Insurance claims can help you cover medical and repair expenses following a car crash. But the amount of time you have to file a claim after an accident varies by state. If you do not file a claim within that time limit, you will not receive financial compensation.
According to the World Health Organization, nearly 1.3 million people die every year from car accidents, and between 20 and 50 million people suffer non-fatal injuries. Between medical expenses, repair costs, and missing work, car accidents can become life-altering and pricey. This is where filing an insurance claim becomes important.
Auto insurance claims can help you receive financial compensation for property damage and medical expenses from an automobile accident. This can come as a huge relief for many people, and it’s important to file an insurance claim as soon as possible. This is because each state has its own deadlines on when you can submit a claim. If you do not submit a claim within the given time limit, you likely won’t receive the financial help you need.
Keep reading to find out more about car insurance claims, what they can help with, and how long you have to report an accident.
What is a car insurance claim?
An auto insurance claim is your request for reimbursement from an insurance company after you’ve experienced injuries or vehicle damage from a car accident. So, for example, if you broke your arm in a car accident that was not your fault, you could file a claim, and the other driver’s insurance company may cover your medical expenses.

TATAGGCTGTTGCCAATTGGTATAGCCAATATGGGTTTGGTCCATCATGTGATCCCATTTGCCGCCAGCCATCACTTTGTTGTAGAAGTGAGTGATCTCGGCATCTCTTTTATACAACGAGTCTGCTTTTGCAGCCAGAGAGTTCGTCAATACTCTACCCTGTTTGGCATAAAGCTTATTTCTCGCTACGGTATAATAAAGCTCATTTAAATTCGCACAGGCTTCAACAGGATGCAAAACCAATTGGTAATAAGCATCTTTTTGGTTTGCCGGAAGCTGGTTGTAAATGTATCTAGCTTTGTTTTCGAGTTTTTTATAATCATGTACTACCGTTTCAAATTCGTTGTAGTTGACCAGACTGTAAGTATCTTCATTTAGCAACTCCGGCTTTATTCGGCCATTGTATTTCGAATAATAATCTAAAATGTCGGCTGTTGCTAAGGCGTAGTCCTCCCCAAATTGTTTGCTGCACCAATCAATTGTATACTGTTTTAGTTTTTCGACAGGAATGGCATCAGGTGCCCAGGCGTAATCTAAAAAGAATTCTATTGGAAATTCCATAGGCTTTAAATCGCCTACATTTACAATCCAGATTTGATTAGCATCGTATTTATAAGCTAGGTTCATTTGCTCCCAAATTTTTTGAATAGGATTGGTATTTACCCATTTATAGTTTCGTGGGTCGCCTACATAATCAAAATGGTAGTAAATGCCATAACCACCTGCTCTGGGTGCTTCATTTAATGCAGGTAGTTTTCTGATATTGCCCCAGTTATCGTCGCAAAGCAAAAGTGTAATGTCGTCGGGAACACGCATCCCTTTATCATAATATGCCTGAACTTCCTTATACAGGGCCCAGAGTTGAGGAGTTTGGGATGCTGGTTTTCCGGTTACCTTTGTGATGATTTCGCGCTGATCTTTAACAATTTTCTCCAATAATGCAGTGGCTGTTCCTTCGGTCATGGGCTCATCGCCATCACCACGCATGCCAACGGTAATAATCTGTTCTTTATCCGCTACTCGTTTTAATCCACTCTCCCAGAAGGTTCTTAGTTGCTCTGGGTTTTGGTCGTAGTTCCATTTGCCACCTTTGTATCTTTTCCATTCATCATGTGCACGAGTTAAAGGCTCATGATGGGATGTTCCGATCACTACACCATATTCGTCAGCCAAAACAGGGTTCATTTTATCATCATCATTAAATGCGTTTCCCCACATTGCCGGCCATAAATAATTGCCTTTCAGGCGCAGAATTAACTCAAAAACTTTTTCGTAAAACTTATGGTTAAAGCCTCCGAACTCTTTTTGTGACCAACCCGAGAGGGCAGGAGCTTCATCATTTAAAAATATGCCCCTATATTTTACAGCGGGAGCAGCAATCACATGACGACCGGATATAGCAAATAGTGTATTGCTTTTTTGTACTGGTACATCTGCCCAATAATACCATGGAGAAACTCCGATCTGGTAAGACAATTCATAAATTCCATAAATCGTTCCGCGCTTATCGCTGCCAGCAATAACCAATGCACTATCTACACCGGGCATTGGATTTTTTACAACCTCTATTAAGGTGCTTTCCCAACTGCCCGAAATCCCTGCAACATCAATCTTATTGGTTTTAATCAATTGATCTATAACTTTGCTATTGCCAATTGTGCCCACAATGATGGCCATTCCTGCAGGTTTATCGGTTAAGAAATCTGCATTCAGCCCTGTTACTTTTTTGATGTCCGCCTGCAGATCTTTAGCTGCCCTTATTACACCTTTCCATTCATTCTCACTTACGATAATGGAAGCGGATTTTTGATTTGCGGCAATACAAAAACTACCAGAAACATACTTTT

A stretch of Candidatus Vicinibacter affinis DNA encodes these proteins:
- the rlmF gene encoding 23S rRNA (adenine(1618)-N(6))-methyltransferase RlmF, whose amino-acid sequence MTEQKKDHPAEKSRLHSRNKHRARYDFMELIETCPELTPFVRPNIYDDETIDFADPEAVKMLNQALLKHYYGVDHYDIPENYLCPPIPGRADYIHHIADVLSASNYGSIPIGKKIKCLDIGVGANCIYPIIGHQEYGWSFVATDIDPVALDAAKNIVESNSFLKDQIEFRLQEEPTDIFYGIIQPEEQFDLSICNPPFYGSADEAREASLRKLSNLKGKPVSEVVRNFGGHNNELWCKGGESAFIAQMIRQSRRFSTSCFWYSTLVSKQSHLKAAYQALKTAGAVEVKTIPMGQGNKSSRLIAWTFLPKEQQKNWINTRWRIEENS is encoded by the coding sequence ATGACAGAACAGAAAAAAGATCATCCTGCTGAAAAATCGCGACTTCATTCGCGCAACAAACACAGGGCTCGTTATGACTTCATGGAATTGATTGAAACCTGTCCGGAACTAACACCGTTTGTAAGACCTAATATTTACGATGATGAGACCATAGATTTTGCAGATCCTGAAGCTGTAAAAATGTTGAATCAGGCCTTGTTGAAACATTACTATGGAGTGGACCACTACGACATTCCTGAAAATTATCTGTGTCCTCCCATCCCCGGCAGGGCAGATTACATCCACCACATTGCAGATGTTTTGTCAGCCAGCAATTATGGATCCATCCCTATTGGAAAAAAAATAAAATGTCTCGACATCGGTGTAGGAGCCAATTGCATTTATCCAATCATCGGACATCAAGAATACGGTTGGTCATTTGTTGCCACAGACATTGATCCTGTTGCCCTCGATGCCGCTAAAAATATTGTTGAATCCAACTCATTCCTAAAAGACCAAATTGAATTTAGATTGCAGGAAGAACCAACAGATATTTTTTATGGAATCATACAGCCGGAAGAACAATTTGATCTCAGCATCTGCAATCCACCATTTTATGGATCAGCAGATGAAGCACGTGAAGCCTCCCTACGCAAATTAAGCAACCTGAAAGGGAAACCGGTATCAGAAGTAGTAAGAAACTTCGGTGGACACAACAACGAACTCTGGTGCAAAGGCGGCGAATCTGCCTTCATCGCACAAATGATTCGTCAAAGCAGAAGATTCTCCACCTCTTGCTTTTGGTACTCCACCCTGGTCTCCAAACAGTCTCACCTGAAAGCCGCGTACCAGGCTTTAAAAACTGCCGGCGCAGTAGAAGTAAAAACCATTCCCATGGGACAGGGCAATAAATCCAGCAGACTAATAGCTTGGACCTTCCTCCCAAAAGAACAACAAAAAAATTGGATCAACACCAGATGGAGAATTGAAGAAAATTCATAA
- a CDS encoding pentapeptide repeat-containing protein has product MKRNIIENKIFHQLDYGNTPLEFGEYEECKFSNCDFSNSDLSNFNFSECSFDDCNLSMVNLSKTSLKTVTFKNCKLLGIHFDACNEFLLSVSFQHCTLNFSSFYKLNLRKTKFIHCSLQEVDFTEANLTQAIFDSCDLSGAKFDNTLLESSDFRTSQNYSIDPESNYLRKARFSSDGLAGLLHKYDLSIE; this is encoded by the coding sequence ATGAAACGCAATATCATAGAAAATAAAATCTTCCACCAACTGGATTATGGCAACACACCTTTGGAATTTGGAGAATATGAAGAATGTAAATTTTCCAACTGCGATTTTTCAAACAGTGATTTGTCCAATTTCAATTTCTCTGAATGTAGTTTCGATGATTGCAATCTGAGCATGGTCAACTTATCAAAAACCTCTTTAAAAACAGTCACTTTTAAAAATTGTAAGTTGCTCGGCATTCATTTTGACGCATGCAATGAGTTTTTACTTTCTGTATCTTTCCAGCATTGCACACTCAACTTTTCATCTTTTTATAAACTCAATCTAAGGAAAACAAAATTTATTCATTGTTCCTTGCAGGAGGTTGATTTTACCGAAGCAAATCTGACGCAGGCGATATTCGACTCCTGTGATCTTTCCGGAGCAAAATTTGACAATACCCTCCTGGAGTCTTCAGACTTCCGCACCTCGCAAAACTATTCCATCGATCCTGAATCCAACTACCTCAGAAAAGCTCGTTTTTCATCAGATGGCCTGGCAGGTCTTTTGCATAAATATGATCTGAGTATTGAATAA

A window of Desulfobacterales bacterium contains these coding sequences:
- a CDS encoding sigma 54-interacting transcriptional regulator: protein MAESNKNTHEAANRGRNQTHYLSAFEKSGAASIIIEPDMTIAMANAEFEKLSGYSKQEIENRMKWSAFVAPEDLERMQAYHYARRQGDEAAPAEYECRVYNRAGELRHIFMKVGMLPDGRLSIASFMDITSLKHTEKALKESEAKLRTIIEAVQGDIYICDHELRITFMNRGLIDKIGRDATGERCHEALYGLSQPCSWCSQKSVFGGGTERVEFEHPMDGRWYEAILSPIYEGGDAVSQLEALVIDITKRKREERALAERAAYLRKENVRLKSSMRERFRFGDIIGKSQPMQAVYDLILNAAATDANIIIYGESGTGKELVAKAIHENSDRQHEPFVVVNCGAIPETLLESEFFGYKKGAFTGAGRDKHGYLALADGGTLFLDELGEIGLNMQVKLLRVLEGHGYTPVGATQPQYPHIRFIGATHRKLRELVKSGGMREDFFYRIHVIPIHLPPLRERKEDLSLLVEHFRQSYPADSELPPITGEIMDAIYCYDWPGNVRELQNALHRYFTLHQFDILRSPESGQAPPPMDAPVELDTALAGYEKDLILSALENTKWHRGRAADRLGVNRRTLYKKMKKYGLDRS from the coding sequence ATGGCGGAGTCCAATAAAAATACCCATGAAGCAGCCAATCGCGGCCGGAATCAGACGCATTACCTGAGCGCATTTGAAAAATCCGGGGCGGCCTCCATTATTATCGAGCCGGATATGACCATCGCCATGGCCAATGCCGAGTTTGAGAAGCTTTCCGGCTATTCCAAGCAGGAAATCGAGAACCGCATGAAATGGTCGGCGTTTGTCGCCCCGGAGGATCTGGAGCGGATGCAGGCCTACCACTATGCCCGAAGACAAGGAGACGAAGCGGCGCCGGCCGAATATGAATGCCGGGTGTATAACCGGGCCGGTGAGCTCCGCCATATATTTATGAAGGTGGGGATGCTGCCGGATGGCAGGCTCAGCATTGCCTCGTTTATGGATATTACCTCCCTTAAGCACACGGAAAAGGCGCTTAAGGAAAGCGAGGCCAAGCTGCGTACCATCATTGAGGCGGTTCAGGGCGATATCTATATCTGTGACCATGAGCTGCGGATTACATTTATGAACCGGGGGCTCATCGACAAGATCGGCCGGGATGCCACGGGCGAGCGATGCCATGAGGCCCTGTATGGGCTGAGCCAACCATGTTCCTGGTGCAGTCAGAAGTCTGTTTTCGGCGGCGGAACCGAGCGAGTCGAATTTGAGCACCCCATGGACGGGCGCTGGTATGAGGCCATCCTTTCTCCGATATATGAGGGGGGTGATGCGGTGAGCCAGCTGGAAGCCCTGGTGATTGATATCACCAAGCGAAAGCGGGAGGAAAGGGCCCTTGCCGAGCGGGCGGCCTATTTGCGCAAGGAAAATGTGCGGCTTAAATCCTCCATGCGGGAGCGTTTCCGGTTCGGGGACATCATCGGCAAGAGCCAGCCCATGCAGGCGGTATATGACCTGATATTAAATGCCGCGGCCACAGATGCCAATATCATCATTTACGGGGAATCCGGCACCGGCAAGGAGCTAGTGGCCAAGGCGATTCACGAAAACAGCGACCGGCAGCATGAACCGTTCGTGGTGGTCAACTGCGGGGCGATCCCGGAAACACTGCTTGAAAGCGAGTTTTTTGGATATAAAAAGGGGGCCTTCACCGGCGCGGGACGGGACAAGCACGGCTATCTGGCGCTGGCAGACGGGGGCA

What does insurance cover?
What an auto insurance company covers depends on the plan. But, generally speaking, an auto insurance company will cover car repairs, medical bills, and income loss for those not at fault. “Not at fault” means that you did not cause the accident. A driver could be found “at fault” for causing the accident by speeding, rear-ending the other vehicle, having faulty equipment, texting while driving, and drunk driving — just to name some examples.
Key auto insurance coverage options
Again, what the car insurance company covers depends on the plan. Here’s a basic outline of what some coverage options include.
- Collision insurance: Covers any damages done to the vehicle by hitting a fence, tree, or other objects.
- Comprehensive insurance: Helps cover damages done to your vehicle by vandalism and natural disasters.
- Liability insurance: May cover the costs of a person’s injuries or damaged property from the accident.
- Personal injury protection (PIP): Helps cover medical expenses you experienced from the car accident, as well as child care or lost income.
- Uninsured and underinsured motorist coverage: Can help pay medical bills or pay for vehicle repairs if the other driver does not have insurance.
- Medical payments coverage: Covers medical expenses for you and everyone else who was in the vehicle when the accident occurred.
Claim vs. lawsuits
Claims and lawsuits are two options that should be used under different circumstances. While both methods seek monetary compensation, they obtain that money (when they succeed) from two different parties.
- Claims request compensation from an insurance company after an accident occurs.
- Lawsuits are when one party sues another party for monetary compensation. Lawsuits are often filed only after a claim has been denied, or if settling the claim has been unsuccessful.
Generally speaking, a person would file a claim first, then file a lawsuit if the claim was ineffective.
How long after my accident can I file a claim?
There’s not a universal deadline for when you can file an auto insurance claim. The statute of limitations for car insurance claims varies depending on which state you live in. Some states have a 30-day time limit, while others allow a 3-year time frame. The statute of limitations is also different for bodily injury vs. property damage. For example, in New Jersey, you only have two years to file a claim for bodily injury, while you have six for a property damage claim.